Hazel Hill: Commercial Cable Company telegraph building
The Commercial Cable Company telegraph building

Photographed on 29 November 2005

Hazel Hill: Commercial Cable Company telegraph building, east chimney
The Commercial Cable Company telegraph building, east chimney

Photographed on 29 November 2005

Hazel Hill: Commercial Cable Company telegraph building, middle chimney
The Commercial Cable Company telegraph building, middle chimney

Photographed on 29 November 2005

Hazel Hill: Commercial Cable Company telegraph building, southwest corner
The Commercial Cable Company telegraph building, southwest corner

Photographed on 29 November 2005

Hazel Hill: Commercial Cable Trans Atlantic Park
The derelict Cammercial Cable Telegraph Office as seen
from the Commercial Cable Trans Atlantic municipal park.

Photographed on 30 July 2005


Commercial Cable Trans Atlantic municipal park

Commercial Cable Company
J.W. Mackay and J.G. Bennett

The Commercial Cable Company was incorporated in New York in 1883 by two wealthy men, J.W.Mackay and J.G.Bennett.
James Gordon Bennett (1841-1918) (the younger) was the owner of the New York Herald newspaper, having inherited it from his father James Gordon Bennett (theelder).
John William Mackay (1831-1902) had made a fortune in mining after emigrating in 1840 to the United States from Ireland; in1859 he joined the rush to Nevada, where silver had been discovered. Mackay and J.G.Fair, later joined by William Shoney O’Brien and J.C.Flood, acquired control of valuable silver mines, which yielded them great fortunes.
Bennett and Mackay both used telegrams extensively in their businesses. They decided to go into the electric telegraph business in competition with the Anglo-American Company and others, which at that time had formed a syndicate known as “The Pool” that had a near monopoly of transatlantic telegram traffic, thus being able to keep telegraph rates high and profits large.
Bennett and Mackay agreed to work together to found a new transatlantic telegraph company in1883. The Commercial Cable Company quickly laid two submarine (underwater) telegraph cables from Europe, landing the North American ends at Hazel Hill, near Canso, Nova Scotia. To maintain these cables the company kept a specially-designed cable ship, the Mackay-Bennett, at Halifax, ready to go to sea at any time on short notice if a cable failed.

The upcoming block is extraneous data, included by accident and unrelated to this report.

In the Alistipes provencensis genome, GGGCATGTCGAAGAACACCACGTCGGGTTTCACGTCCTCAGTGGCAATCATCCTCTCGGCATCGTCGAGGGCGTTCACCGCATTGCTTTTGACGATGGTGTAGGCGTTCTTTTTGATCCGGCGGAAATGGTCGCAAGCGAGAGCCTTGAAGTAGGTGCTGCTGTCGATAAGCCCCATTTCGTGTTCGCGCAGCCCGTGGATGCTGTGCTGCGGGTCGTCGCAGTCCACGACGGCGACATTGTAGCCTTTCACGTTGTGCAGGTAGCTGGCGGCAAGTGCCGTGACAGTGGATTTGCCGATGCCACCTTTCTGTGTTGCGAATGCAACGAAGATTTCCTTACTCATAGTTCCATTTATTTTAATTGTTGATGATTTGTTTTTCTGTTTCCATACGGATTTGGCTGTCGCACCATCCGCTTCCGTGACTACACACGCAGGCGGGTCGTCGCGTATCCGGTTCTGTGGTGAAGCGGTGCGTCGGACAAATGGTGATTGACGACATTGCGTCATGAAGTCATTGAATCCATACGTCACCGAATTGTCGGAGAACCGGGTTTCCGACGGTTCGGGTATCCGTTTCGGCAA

In the 1890s, and continuing into the 1920s, the newspapers of the day often referred to the Commercial Cable Company’s telegraph system as the “Mackay and Bennett Cable.” This was a convenient way to identify with clarity – for the general public that might not be fully conversant with the intricate details of the ownership of the various and numerous telecommunications companies – which telegraph system was meant.
Beginning in 1885, the “Mackay and Bennett Cable” was the main transatlantic competitor of the “FieldCable”, the owner and operator of the original transatlantic telegraph cables beginning in 1866.

…Oscar Lewis, of San Francisco and author of a good book (The Big Four) on the builders of the Central Pacific Railroad, has written a thoughtful history of the men who exploited Comstock’s richest ore… The men who made and kept the great Comstock fortunes were good gamblers with a certain kind of brains. Two of them, James Graham Fair, had been pick-&-shovel men in their time… A big man with a hot temper and a soft heart, Mackay became a miner for love of the exercise and a mine-owner for love of the game. InVirginia City he spent his evenings at a gymnasium taking on all comers for three bruising rounds each… By far the most generous as well as the ablest of the partners, Mackay emerges from Lewis’ account as an archetype of all that was most attractive in U.S. rich men of the era. He had many charities and gave away $5,000,000 in personal gifts before he died…
— Source: